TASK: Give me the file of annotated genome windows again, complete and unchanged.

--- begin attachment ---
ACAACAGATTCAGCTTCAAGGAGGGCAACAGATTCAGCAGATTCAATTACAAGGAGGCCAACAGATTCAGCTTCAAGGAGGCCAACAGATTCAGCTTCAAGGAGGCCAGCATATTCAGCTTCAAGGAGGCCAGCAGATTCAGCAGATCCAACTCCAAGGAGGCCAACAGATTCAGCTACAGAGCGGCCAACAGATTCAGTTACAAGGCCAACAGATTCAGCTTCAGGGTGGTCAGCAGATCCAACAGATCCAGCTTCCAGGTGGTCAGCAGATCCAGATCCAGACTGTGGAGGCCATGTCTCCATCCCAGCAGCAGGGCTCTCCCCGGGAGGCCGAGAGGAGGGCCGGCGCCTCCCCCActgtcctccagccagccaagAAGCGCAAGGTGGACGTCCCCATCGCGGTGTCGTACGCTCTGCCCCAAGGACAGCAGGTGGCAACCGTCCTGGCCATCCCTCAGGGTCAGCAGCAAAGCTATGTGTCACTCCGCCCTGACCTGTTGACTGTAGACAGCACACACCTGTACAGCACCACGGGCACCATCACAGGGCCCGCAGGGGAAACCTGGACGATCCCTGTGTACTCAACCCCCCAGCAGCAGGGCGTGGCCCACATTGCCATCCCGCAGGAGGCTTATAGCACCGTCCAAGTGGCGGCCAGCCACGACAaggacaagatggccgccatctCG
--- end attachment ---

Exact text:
ACAACAGATTCAGCTTCAAGGAGGGCAACAGATTCAGCAGATTCAATTACAAGGAGGCCAACAGATTCAGCTTCAAGGAGGCCAACAGATTCAGCTTCAAGGAGGCCAGCATATTCAGCTTCAAGGAGGCCAGCAGATTCAGCAGATCCAACTCCAAGGAGGCCAACAGATTCAGCTACAGAGCGGCCAACAGATTCAGTTACAAGGCCAACAGATTCAGCTTCAGGGTGGTCAGCAGATCCAACAGATCCAGCTTCCAGGTGGTCAGCAGATCCAGATCCAGACTGTGGAGGCCATGTCTCCATCCCAGCAGCAGGGCTCTCCCCGGGAGGCCGAGAGGAGGGCCGGCGCCTCCCCCActgtcctccagccagccaagAAGCGCAAGGTGGACGTCCCCATCGCGGTGTCGTACGCTCTGCCCCAAGGACAGCAGGTGGCAACCGTCCTGGCCATCCCTCAGGGTCAGCAGCAAAGCTATGTGTCACTCCGCCCTGACCTGTTGACTGTAGACAGCACACACCTGTACAGCACCACGGGCACCATCACAGGGCCCGCAGGGGAAACCTGGACGATCCCTGTGTACTCAACCCCCCAGCAGCAGGGCGTGGCCCACATTGCCATCCCGCAGGAGGCTTATAGCACCGTCCAAGTGGCGGCCAGCCACGACAaggacaagatggccgccatctCG